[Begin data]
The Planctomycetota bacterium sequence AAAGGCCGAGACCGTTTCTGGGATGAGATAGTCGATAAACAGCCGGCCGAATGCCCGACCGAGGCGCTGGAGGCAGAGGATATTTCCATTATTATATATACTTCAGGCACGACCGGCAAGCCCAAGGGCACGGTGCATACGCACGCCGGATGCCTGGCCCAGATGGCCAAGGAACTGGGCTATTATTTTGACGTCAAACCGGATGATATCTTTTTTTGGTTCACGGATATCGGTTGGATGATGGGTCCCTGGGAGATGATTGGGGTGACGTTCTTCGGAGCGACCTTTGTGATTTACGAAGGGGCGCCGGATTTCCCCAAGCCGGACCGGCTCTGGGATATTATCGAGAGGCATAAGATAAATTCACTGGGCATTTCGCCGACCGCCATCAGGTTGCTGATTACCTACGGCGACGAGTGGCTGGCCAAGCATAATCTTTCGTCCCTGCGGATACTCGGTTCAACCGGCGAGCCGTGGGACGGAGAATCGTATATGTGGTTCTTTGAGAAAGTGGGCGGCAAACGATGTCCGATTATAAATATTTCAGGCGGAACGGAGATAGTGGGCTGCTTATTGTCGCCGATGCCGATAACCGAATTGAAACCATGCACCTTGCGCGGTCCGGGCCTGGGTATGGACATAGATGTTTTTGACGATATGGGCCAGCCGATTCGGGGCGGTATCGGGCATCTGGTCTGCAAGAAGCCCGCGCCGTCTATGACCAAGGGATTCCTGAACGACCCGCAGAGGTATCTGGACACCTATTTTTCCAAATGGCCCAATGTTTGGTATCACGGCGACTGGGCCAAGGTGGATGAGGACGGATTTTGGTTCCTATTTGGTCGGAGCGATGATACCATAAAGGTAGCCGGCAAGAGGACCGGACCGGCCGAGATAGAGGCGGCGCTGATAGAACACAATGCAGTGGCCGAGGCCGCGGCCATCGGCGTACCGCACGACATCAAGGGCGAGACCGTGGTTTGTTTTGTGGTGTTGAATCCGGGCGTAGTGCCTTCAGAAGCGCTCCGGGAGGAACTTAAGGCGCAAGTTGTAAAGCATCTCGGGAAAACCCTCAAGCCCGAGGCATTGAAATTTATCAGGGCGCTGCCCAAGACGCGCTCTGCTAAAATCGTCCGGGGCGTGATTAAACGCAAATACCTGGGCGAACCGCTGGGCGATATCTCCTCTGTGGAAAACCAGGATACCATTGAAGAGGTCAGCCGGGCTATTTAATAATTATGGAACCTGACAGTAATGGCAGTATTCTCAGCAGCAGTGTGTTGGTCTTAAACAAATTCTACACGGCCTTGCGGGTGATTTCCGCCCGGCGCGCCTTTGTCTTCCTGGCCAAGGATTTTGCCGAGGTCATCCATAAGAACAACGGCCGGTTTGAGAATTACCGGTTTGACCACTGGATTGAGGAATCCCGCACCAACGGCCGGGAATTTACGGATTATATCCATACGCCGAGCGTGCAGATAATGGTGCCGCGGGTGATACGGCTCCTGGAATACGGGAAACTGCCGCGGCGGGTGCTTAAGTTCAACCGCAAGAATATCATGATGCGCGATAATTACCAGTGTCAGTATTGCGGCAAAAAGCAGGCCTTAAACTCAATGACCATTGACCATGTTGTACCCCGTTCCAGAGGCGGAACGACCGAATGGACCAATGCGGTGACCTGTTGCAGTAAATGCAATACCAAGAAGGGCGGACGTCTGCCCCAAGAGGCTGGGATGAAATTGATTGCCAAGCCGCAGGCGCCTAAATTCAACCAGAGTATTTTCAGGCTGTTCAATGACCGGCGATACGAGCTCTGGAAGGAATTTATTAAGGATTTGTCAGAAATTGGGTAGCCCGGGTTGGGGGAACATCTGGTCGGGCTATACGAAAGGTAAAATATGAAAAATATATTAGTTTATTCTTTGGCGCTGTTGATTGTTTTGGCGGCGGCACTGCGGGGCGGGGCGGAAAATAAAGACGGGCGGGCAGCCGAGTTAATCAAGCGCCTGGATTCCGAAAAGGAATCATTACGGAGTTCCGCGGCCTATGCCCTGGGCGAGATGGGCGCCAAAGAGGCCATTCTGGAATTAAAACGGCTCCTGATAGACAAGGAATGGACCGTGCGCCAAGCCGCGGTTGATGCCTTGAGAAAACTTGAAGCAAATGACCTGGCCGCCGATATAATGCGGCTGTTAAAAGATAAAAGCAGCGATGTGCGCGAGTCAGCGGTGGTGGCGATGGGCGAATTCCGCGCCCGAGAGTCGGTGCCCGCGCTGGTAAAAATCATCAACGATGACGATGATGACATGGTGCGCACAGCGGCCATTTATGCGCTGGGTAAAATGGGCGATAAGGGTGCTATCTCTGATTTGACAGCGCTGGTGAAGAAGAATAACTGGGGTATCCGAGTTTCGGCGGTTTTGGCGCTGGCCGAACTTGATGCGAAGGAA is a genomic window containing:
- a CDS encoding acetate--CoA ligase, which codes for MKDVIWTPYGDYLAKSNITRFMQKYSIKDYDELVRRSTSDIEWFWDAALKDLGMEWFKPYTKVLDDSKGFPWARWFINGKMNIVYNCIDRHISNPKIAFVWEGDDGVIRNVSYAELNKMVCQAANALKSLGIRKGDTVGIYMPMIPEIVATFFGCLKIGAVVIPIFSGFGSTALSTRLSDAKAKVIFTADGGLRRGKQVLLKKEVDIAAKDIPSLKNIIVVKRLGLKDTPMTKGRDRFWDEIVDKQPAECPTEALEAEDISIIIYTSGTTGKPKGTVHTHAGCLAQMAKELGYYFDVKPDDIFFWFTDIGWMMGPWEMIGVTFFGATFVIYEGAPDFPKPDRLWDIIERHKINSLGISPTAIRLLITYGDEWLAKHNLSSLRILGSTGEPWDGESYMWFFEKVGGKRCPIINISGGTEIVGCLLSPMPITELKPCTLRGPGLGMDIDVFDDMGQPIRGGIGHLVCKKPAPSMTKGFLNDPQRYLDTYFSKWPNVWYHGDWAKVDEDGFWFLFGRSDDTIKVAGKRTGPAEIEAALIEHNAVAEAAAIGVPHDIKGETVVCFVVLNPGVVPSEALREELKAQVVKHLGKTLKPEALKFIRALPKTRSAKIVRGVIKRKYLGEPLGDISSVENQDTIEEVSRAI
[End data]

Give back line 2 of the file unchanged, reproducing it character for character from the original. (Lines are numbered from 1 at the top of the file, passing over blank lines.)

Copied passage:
- a CDS encoding acetate--CoA ligase, which codes for MKDVIWTPYGDYLAKSNITRFMQKYSIKDYDELVRRSTSDIEWFWDAALKDLGMEWFKPYTKVLDDSKGFPWARWFINGKMNIVYNCIDRHISNPKIAFVWEGDDGVIRNVSYAELNKMVCQAANALKSLGIRKGDTVGIYMPMIPEIVATFFGCLKIGAVVIPIFSGFGSTALSTRLSDAKAKVIFTADGGLRRGKQVLLKKEVDIAAKDIPSLKNIIVVKRLGLKDTPMTKGRDRFWDEIVDKQPAECPTEALEAEDISIIIYTSGTTGKPKGTVHTHAGCLAQMAKELGYYFDVKPDDIFFWFTDIGWMMGPWEMIGVTFFGATFVIYEGAPDFPKPDRLWDIIERHKINSLGISPTAIRLLITYGDEWLAKHNLSSLRILGSTGEPWDGESYMWFFEKVGGKRCPIINISGGTEIVGCLLSPMPITELKPCTLRGPGLGMDIDVFDDMGQPIRGGIGHLVCKKPAPSMTKGFLNDPQRYLDTYFSKWPNVWYHGDWAKVDEDGFWFLFGRSDDTIKVAGKRTGPAEIEAALIEHNAVAEAAAIGVPHDIKGETVVCFVVLNPGVVPSEALREELKAQVVKHLGKTLKPEALKFIRALPKTRSAKIVRGVIKRKYLGEPLGDISSVENQDTIEEVSRAI